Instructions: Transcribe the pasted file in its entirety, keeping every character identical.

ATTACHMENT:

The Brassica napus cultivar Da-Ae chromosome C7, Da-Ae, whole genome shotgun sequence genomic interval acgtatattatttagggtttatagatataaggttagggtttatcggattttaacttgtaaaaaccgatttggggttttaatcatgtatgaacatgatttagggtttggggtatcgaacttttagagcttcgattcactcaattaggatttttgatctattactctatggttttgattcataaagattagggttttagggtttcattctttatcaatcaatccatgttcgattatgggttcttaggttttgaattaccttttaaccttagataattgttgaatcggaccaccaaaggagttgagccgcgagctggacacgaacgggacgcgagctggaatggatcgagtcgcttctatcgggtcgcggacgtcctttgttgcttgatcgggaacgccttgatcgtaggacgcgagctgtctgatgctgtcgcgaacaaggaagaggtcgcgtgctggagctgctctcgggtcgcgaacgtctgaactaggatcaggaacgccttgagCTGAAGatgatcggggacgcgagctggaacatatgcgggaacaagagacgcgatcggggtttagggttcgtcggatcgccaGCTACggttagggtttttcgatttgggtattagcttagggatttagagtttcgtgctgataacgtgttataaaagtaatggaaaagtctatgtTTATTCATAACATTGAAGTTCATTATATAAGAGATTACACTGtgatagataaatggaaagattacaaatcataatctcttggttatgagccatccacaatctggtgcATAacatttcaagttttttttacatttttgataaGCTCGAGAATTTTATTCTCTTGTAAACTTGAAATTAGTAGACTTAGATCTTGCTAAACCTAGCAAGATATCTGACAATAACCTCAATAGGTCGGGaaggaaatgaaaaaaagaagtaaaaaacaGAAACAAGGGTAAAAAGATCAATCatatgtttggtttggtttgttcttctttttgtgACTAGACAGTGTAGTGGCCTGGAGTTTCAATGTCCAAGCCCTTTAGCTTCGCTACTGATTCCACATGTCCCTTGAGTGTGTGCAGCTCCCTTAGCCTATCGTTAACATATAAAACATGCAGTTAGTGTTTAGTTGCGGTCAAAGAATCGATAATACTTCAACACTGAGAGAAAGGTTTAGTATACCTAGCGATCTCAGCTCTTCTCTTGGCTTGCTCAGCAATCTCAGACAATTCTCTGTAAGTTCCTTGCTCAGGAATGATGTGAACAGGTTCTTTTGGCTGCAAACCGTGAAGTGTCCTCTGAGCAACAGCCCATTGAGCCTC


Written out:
The Brassica napus cultivar Da-Ae chromosome C7, Da-Ae, whole genome shotgun sequence genomic interval acgtatattatttagggtttatagatataaggttagggtttatcggattttaacttgtaaaaaccgatttggggttttaatcatgtatgaacatgatttagggtttggggtatcgaacttttagagcttcgattcactcaattaggatttttgatctattactctatggttttgattcataaagattagggttttagggtttcattctttatcaatcaatccatgttcgattatgggttcttaggttttgaattaccttttaaccttagataattgttgaatcggaccaccaaaggagttgagccgcgagctggacacgaacgggacgcgagctggaatggatcgagtcgcttctatcgggtcgcggacgtcctttgttgcttgatcgggaacgccttgatcgtaggacgcgagctgtctgatgctgtcgcgaacaaggaagaggtcgcgtgctggagctgctctcgggtcgcgaacgtctgaactaggatcaggaacgccttgagCTGAAGatgatcggggacgcgagctggaacatatgcgggaacaagagacgcgatcggggtttagggttcgtcggatcgccaGCTACggttagggtttttcgatttgggtattagcttagggatttagagtttcgtgctgataacgtgttataaaagtaatggaaaagtctatgtTTATTCATAACATTGAAGTTCATTATATAAGAGATTACACTGtgatagataaatggaaagattacaaatcataatctcttggttatgagccatccacaatctggtgcATAacatttcaagttttttttacatttttgataaGCTCGAGAATTTTATTCTCTTGTAAACTTGAAATTAGTAGACTTAGATCTTGCTAAACCTAGCAAGATATCTGACAATAACCTCAATAGGTCGGGaaggaaatgaaaaaaagaagtaaaaaacaGAAACAAGGGTAAAAAGATCAATCatatgtttggtttggtttgttcttctttttgtgACTAGACAGTGTAGTGGCCTGGAGTTTCAATGTCCAAGCCCTTTAGCTTCGCTACTGATTCCACATGTCCCTTGAGTGTGTGCAGCTCCCTTAGCCTATCGTTAACATATAAAACATGCAGTTAGTGTTTAGTTGCGGTCAAAGAATCGATAATACTTCAACACTGAGAGAAAGGTTTAGTATACCTAGCGATCTCAGCTCTTCTCTTGGCTTGCTCAGCAATCTCAGACAATTCTCTGTAAGTTCCTTGCTCAGGAATGATGTGAACAGGTTCTTTTGGCTGCAAACCGTGAAGTGTCCTCTGAGCAACAGCCCATTGAGCCTC